Monday, June 4, 2012

The Rise of Corporate Governments

I love factoids:  little facts that are easy to remember and you can use to amaze your friends and colleagues.  I have a large collection of them, and probably 90% are only amazing to me, (such as the chances of dying on the way to get a lottery ticket are greater than the chances of winning) but here are a few that should amaze all but the most despairing (which is where these factoids could drive you, if you are not careful). 

Yahoo is bigger than Mongolia.

General Electric is bigger than New Zealand.

Fannie Mae is bigger than Peru.

Exxon Mobil is bigger than Thailand.

Wal-Mart is bigger than Norway.

For all the details about these and several other comparisons, see Business Insider.

But of course these are corporations and they belong, in some ways, to a large group of shareholders.  Scarier even than those statistics is this report, which documents that one of the most powerful economies in the world belongs to the Koch brothers, who own the second-largest privately held company in the United States with annual revenue of about $98 billion dollars.  Compare that to the total revenue for the government of Canada, which in 2011-12 was $248 billion dollars. The brothers each had a net worth of $25 billion, more than the Walton family who made their fortune from Wal-Mart.

Until recently these Wichita, KS based brothers were unknown, working quietly behind the scenes doing all they could to fund the Tea Party, get rid of the Environmental Protection Agency, debunk climate change, and destroy any and all environmental regulation.  They were propelled into the spotlight by an article by Jane Mayer in the New Yorker in 2010.  Among many other claims to notoriety is the factoid that Koch Industries is one of the top ten air polluters in the USA.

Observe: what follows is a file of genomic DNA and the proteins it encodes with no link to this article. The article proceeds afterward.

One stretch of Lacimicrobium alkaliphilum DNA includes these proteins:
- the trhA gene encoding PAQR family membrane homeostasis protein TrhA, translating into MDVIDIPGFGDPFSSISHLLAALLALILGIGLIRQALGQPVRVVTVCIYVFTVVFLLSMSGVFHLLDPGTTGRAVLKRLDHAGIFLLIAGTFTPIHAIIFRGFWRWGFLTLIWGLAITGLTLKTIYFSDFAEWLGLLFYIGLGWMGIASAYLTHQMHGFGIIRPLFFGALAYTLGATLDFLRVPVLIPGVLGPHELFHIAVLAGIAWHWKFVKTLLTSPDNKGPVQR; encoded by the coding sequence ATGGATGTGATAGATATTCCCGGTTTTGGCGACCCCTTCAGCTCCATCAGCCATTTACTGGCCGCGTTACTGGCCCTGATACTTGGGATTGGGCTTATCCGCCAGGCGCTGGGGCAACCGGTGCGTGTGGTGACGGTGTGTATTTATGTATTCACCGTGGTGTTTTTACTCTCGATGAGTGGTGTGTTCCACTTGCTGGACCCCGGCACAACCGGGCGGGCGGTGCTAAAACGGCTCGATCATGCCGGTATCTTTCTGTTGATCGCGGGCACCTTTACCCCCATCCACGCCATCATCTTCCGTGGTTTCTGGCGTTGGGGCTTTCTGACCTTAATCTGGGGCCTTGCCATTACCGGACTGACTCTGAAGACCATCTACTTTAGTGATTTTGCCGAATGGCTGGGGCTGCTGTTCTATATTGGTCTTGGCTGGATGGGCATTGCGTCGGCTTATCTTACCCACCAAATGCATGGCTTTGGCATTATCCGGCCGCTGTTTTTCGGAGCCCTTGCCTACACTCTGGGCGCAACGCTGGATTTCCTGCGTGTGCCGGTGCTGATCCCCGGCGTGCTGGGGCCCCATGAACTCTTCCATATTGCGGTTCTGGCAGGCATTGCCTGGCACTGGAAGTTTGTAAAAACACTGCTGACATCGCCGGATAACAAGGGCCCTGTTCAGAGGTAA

In the struggle for social justice we have always had to confront corporate power and its political influence on government.  But now we need to develop strategies to fight corporate power that is governmental in its size, so much so that even relatively large governments such as Canada find it difficult to resist or regulate what these corporations do.  This fight must begin with a demand that there be a limit on how big any corporation can be, and how much wealth any person or corporation can amass.  Are we up for this fight, which will require every ounce of cleverness we have?  I hope so.  Frederick Douglass summed up our choices in a speech he gave August 23, 1857, eerily prescient for our own time:
Power concedes nothing without a demand. It never did and it never will. Find out just what any people will quietly submit to and you have found out the exact measure of injustice and wrong which will be imposed upon them, and these will continue till they are resisted with either words or blows, or both. The limits of tyrants are prescribed by the endurance of those whom they oppress.

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